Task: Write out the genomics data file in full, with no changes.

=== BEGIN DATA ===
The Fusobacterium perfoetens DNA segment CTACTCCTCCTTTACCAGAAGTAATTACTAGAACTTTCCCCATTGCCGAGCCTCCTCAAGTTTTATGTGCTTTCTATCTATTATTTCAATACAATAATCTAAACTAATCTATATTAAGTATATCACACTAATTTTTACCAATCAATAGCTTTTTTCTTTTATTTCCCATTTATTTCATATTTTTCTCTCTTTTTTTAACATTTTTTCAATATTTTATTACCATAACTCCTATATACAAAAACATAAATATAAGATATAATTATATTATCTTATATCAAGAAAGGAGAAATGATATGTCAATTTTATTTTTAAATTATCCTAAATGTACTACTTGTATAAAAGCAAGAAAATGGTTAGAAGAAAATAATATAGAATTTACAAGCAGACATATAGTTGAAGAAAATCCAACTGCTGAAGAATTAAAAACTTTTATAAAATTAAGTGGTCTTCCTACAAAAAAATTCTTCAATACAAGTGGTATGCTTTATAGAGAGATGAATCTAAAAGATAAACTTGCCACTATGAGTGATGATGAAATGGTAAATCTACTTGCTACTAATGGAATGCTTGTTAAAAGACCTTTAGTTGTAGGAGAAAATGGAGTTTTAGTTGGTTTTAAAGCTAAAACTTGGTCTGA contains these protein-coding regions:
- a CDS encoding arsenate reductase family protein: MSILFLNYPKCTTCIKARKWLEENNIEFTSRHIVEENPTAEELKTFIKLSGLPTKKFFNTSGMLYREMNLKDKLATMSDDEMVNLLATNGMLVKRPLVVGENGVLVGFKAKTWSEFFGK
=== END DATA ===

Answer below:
The Fusobacterium perfoetens DNA segment CTACTCCTCCTTTACCAGAAGTAATTACTAGAACTTTCCCCATTGCCGAGCCTCCTCAAGTTTTATGTGCTTTCTATCTATTATTTCAATACAATAATCTAAACTAATCTATATTAAGTATATCACACTAATTTTTACCAATCAATAGCTTTTTTCTTTTATTTCCCATTTATTTCATATTTTTCTCTCTTTTTTTAACATTTTTTCAATATTTTATTACCATAACTCCTATATACAAAAACATAAATATAAGATATAATTATATTATCTTATATCAAGAAAGGAGAAATGATATGTCAATTTTATTTTTAAATTATCCTAAATGTACTACTTGTATAAAAGCAAGAAAATGGTTAGAAGAAAATAATATAGAATTTACAAGCAGACATATAGTTGAAGAAAATCCAACTGCTGAAGAATTAAAAACTTTTATAAAATTAAGTGGTCTTCCTACAAAAAAATTCTTCAATACAAGTGGTATGCTTTATAGAGAGATGAATCTAAAAGATAAACTTGCCACTATGAGTGATGATGAAATGGTAAATCTACTTGCTACTAATGGAATGCTTGTTAAAAGACCTTTAGTTGTAGGAGAAAATGGAGTTTTAGTTGGTTTTAAAGCTAAAACTTGGTCTGA contains these protein-coding regions:
- a CDS encoding arsenate reductase family protein: MSILFLNYPKCTTCIKARKWLEENNIEFTSRHIVEENPTAEELKTFIKLSGLPTKKFFNTSGMLYREMNLKDKLATMSDDEMVNLLATNGMLVKRPLVVGENGVLVGFKAKTWSEFFGK